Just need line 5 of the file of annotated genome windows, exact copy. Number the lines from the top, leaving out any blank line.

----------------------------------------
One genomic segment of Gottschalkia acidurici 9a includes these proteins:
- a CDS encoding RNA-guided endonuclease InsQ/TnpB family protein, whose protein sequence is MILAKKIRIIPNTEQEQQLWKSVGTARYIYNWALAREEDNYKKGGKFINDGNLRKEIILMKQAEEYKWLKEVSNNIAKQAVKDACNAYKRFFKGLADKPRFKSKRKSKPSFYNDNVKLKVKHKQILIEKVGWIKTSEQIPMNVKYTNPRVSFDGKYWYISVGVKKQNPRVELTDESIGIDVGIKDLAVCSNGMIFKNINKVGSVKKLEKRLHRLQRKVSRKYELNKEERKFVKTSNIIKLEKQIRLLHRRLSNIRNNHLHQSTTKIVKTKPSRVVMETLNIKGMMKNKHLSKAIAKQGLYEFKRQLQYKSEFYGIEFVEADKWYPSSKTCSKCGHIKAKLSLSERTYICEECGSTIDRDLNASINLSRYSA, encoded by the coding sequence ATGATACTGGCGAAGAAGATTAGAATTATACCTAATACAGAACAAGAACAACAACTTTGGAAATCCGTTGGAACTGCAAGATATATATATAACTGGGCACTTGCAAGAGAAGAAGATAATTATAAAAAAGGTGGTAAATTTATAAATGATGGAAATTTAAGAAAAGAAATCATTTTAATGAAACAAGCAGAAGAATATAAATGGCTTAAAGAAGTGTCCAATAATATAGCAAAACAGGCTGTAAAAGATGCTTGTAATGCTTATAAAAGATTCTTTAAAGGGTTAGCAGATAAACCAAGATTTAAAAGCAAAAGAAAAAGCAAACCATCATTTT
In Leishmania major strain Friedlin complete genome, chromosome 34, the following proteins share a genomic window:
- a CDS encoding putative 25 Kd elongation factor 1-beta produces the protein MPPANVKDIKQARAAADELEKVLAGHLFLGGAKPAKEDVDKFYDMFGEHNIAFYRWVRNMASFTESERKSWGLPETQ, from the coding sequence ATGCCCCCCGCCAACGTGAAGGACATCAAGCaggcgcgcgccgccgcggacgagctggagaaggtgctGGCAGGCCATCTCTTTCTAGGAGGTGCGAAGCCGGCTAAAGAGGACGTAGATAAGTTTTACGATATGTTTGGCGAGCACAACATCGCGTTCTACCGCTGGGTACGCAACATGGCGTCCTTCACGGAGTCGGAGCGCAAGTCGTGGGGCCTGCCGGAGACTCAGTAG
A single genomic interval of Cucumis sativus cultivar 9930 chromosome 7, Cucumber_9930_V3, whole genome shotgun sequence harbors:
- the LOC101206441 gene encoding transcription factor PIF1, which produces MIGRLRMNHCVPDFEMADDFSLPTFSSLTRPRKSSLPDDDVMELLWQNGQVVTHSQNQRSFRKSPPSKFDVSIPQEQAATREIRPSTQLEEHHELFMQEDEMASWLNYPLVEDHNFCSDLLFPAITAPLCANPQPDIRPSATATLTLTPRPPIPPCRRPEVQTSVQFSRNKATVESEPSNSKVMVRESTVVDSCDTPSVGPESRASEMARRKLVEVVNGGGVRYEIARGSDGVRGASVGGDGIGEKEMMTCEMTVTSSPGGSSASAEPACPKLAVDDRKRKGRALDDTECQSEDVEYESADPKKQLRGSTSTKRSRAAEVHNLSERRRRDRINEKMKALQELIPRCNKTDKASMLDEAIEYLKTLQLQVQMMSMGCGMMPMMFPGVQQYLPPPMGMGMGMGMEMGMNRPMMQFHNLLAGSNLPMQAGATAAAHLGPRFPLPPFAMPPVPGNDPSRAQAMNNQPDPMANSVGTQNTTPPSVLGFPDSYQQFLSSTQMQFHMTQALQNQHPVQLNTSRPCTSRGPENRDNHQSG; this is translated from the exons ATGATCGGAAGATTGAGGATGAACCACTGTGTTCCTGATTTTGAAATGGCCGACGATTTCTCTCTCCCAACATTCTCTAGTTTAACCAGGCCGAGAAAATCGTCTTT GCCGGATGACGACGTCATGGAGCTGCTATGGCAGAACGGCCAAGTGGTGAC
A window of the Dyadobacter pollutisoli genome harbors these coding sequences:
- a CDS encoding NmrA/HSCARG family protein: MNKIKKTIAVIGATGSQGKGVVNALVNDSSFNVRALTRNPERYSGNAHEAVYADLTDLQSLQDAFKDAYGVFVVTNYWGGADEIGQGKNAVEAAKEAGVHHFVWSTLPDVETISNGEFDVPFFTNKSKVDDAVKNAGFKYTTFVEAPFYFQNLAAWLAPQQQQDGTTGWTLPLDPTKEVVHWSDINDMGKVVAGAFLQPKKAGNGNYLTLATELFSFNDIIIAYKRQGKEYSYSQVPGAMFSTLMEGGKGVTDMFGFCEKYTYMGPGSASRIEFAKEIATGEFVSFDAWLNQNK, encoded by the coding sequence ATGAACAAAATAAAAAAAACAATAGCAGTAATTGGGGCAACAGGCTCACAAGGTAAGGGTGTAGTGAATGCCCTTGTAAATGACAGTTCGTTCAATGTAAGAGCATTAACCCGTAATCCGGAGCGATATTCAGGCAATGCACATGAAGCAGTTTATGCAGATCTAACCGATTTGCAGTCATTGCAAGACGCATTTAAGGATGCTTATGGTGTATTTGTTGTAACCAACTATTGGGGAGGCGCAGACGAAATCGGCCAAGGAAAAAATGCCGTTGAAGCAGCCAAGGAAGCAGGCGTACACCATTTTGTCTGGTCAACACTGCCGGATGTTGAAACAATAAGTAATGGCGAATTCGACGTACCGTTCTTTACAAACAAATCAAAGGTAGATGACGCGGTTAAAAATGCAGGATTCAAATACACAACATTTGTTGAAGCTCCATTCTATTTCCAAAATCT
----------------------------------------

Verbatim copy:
A single genomic interval of Cucumis sativus cultivar 9930 chromosome 7, Cucumber_9930_V3, whole genome shotgun sequence harbors: